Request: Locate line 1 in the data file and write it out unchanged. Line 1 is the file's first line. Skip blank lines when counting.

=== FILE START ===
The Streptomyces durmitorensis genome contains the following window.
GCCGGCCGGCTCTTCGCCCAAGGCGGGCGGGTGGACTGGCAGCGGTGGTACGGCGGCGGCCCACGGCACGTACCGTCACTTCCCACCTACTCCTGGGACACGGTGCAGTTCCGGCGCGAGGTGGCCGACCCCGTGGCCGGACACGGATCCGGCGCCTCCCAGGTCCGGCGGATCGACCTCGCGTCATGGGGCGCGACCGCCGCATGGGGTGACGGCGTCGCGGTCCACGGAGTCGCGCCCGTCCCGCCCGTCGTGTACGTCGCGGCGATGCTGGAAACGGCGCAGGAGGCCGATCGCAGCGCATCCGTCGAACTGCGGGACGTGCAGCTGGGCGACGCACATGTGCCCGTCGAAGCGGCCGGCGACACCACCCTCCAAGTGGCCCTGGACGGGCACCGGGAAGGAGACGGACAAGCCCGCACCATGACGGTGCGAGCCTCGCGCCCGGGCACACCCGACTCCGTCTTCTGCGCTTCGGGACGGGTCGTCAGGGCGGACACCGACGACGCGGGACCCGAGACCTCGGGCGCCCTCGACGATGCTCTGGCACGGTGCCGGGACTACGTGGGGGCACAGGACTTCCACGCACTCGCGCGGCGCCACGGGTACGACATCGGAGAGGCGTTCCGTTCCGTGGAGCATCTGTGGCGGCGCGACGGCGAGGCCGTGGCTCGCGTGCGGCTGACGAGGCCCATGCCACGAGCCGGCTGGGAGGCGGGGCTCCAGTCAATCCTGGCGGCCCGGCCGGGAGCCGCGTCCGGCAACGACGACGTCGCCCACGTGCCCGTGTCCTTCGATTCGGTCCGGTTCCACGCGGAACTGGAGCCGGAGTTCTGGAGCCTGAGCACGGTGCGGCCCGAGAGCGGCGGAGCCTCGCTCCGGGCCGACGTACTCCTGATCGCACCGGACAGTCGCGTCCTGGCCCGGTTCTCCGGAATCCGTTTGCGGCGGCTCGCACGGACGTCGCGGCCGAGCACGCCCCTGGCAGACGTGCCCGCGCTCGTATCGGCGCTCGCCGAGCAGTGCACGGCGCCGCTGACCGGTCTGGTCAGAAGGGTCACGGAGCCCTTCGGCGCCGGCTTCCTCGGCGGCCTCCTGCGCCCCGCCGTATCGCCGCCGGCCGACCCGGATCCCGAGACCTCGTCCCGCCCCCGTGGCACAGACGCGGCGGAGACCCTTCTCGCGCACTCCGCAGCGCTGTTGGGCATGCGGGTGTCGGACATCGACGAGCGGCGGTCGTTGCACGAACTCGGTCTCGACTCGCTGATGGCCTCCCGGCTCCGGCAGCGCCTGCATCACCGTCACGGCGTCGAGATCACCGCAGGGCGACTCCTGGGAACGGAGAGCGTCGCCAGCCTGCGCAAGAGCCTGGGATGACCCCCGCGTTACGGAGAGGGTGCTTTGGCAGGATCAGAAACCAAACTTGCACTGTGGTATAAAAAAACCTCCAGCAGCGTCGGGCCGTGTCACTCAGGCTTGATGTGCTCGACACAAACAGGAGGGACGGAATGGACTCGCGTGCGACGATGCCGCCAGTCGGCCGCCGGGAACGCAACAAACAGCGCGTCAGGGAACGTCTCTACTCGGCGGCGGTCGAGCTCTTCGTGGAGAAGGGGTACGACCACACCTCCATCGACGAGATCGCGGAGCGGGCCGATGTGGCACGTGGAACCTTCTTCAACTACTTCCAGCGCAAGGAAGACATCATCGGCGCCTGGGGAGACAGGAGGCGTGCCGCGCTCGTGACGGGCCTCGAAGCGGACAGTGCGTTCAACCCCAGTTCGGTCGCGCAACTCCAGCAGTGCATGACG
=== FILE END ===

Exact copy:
The Streptomyces durmitorensis genome contains the following window.